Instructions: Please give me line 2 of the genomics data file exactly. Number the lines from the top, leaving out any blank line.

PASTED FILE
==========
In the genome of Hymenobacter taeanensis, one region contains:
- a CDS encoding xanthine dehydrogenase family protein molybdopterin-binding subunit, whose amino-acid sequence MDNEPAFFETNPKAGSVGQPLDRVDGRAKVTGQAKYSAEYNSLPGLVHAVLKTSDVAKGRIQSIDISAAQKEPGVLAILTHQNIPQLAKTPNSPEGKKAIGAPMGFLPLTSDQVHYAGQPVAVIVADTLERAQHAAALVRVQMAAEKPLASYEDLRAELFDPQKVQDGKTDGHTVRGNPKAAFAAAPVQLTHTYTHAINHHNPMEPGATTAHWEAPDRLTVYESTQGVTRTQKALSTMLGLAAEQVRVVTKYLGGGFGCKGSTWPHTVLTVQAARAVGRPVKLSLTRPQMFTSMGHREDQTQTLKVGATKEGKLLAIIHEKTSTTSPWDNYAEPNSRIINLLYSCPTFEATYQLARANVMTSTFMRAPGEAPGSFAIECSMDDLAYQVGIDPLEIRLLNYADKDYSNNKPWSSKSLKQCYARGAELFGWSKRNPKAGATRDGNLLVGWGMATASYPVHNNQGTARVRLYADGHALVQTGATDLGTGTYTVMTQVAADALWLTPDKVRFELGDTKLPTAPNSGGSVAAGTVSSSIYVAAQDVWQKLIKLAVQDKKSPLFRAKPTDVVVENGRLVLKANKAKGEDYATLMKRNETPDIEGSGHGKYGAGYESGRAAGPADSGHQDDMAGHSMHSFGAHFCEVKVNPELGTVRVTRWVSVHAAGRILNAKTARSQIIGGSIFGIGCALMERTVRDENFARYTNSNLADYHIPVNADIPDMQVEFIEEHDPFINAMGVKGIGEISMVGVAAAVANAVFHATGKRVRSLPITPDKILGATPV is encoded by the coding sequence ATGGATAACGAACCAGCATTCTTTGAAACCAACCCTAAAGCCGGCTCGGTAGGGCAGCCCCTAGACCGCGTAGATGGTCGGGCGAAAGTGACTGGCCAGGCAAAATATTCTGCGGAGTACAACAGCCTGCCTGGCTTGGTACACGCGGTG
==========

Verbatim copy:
- a CDS encoding xanthine dehydrogenase family protein molybdopterin-binding subunit, whose amino-acid sequence MDNEPAFFETNPKAGSVGQPLDRVDGRAKVTGQAKYSAEYNSLPGLVHAVLKTSDVAKGRIQSIDISAAQKEPGVLAILTHQNIPQLAKTPNSPEGKKAIGAPMGFLPLTSDQVHYAGQPVAVIVADTLERAQHAAALVRVQMAAEKPLASYEDLRAELFDPQKVQDGKTDGHTVRGNPKAAFAAAPVQLTHTYTHAINHHNPMEPGATTAHWEAPDRLTVYESTQGVTRTQKALSTMLGLAAEQVRVVTKYLGGGFGCKGSTWPHTVLTVQAARAVGRPVKLSLTRPQMFTSMGHREDQTQTLKVGATKEGKLLAIIHEKTSTTSPWDNYAEPNSRIINLLYSCPTFEATYQLARANVMTSTFMRAPGEAPGSFAIECSMDDLAYQVGIDPLEIRLLNYADKDYSNNKPWSSKSLKQCYARGAELFGWSKRNPKAGATRDGNLLVGWGMATASYPVHNNQGTARVRLYADGHALVQTGATDLGTGTYTVMTQVAADALWLTPDKVRFELGDTKLPTAPNSGGSVAAGTVSSSIYVAAQDVWQKLIKLAVQDKKSPLFRAKPTDVVVENGRLVLKANKAKGEDYATLMKRNETPDIEGSGHGKYGAGYESGRAAGPADSGHQDDMAGHSMHSFGAHFCEVKVNPELGTVRVTRWVSVHAAGRILNAKTARSQIIGGSIFGIGCALMERTVRDENFARYTNSNLADYHIPVNADIPDMQVEFIEEHDPFINAMGVKGIGEISMVGVAAAVANAVFHATGKRVRSLPITPDKILGATPV is encoded by the coding sequence ATGGATAACGAACCAGCATTCTTTGAAACCAACCCTAAAGCCGGCTCGGTAGGGCAGCCCCTAGACCGCGTAGATGGTCGGGCGAAAGTGACTGGCCAGGCAAAATATTCTGCGGAGTACAACAGCCTGCCTGGCTTGGTACACGCGGTG